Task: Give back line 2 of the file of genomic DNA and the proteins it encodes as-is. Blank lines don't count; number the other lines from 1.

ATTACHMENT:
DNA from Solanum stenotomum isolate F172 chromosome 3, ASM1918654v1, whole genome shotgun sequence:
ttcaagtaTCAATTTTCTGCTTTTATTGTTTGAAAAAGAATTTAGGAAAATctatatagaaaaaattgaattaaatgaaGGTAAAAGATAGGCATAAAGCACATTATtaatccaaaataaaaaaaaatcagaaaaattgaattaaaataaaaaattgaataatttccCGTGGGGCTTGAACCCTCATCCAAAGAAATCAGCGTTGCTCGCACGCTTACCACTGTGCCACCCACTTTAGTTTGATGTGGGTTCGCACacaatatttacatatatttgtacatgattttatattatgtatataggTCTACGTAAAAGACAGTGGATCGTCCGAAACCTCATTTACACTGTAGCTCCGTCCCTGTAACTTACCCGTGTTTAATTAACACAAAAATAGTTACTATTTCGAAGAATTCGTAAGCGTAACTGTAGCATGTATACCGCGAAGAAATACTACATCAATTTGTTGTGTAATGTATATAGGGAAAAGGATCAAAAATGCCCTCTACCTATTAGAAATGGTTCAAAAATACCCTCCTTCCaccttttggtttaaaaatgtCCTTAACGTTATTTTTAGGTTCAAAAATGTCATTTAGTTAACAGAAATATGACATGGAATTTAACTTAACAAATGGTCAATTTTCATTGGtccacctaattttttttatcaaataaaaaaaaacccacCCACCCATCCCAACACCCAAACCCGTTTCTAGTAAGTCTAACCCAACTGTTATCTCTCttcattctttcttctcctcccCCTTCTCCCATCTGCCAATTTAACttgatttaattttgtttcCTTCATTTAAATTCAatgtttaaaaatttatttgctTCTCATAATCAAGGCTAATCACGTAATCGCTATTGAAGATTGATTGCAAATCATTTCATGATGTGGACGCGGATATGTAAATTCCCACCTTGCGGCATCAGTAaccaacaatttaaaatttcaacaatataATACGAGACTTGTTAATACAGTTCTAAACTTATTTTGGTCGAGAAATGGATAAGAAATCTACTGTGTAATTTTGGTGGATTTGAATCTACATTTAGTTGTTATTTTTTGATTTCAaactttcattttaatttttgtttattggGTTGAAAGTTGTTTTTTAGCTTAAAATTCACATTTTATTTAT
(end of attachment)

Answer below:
ttcaagtaTCAATTTTCTGCTTTTATTGTTTGAAAAAGAATTTAGGAAAATctatatagaaaaaattgaattaaatgaaGGTAAAAGATAGGCATAAAGCACATTATtaatccaaaataaaaaaaaatcagaaaaattgaattaaaataaaaaattgaataatttccCGTGGGGCTTGAACCCTCATCCAAAGAAATCAGCGTTGCTCGCACGCTTACCACTGTGCCACCCACTTTAGTTTGATGTGGGTTCGCACacaatatttacatatatttgtacatgattttatattatgtatataggTCTACGTAAAAGACAGTGGATCGTCCGAAACCTCATTTACACTGTAGCTCCGTCCCTGTAACTTACCCGTGTTTAATTAACACAAAAATAGTTACTATTTCGAAGAATTCGTAAGCGTAACTGTAGCATGTATACCGCGAAGAAATACTACATCAATTTGTTGTGTAATGTATATAGGGAAAAGGATCAAAAATGCCCTCTACCTATTAGAAATGGTTCAAAAATACCCTCCTTCCaccttttggtttaaaaatgtCCTTAACGTTATTTTTAGGTTCAAAAATGTCATTTAGTTAACAGAAATATGACATGGAATTTAACTTAACAAATGGTCAATTTTCATTGGtccacctaattttttttatcaaataaaaaaaaacccacCCACCCATCCCAACACCCAAACCCGTTTCTAGTAAGTCTAACCCAACTGTTATCTCTCttcattctttcttctcctcccCCTTCTCCCATCTGCCAATTTAACttgatttaattttgtttcCTTCATTTAAATTCAatgtttaaaaatttatttgctTCTCATAATCAAGGCTAATCACGTAATCGCTATTGAAGATTGATTGCAAATCATTTCATGATGTGGACGCGGATATGTAAATTCCCACCTTGCGGCATCAGTAaccaacaatttaaaatttcaacaatataATACGAGACTTGTTAATACAGTTCTAAACTTATTTTGGTCGAGAAATGGATAAGAAATCTACTGTGTAATTTTGGTGGATTTGAATCTACATTTAGTTGTTATTTTTTGATTTCAaactttcattttaatttttgtttattggGTTGAAAGTTGTTTTTTAGCTTAAAATTCACATTTTATTTAT